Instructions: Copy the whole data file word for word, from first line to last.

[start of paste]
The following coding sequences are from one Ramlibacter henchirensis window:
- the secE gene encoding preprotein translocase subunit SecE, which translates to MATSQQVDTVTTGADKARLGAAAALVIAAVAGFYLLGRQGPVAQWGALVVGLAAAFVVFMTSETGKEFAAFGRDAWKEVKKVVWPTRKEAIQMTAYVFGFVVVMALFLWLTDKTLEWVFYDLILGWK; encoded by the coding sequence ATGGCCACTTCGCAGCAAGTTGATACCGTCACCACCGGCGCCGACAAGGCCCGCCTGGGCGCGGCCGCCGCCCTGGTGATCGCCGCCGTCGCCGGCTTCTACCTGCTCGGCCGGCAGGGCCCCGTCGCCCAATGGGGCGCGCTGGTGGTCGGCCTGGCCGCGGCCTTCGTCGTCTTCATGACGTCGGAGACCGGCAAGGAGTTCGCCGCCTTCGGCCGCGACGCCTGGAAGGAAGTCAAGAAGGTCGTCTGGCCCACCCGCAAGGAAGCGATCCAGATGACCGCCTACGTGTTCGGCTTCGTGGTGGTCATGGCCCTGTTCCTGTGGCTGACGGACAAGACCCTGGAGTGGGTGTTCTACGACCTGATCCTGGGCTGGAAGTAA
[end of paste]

The following coding sequences are from one Ramlibacter henchirensis window:
- the secE gene encoding preprotein translocase subunit SecE, which translates to MATSQQVDTVTTGADKARLGAAAALVIAAVAGFYLLGRQGPVAQWGALVVGLAAAFVVFMTSETGKEFAAFGRDAWKEVKKVVWPTRKEAIQMTAYVFGFVVVMALFLWLTDKTLEWVFYDLILGWK; encoded by the coding sequence ATGGCCACTTCGCAGCAAGTTGATACCGTCACCACCGGCGCCGACAAGGCCCGCCTGGGCGCGGCCGCCGCCCTGGTGATCGCCGCCGTCGCCGGCTTCTACCTGCTCGGCCGGCAGGGCCCCGTCGCCCAATGGGGCGCGCTGGTGGTCGGCCTGGCCGCGGCCTTCGTCGTCTTCATGACGTCGGAGACCGGCAAGGAGTTCGCCGCCTTCGGCCGCGACGCCTGGAAGGAAGTCAAGAAGGTCGTCTGGCCCACCCGCAAGGAAGCGATCCAGATGACCGCCTACGTGTTCGGCTTCGTGGTGGTCATGGCCCTGTTCCTGTGGCTGACGGACAAGACCCTGGAGTGGGTGTTCTACGACCTGATCCTGGGCTGGAAGTAA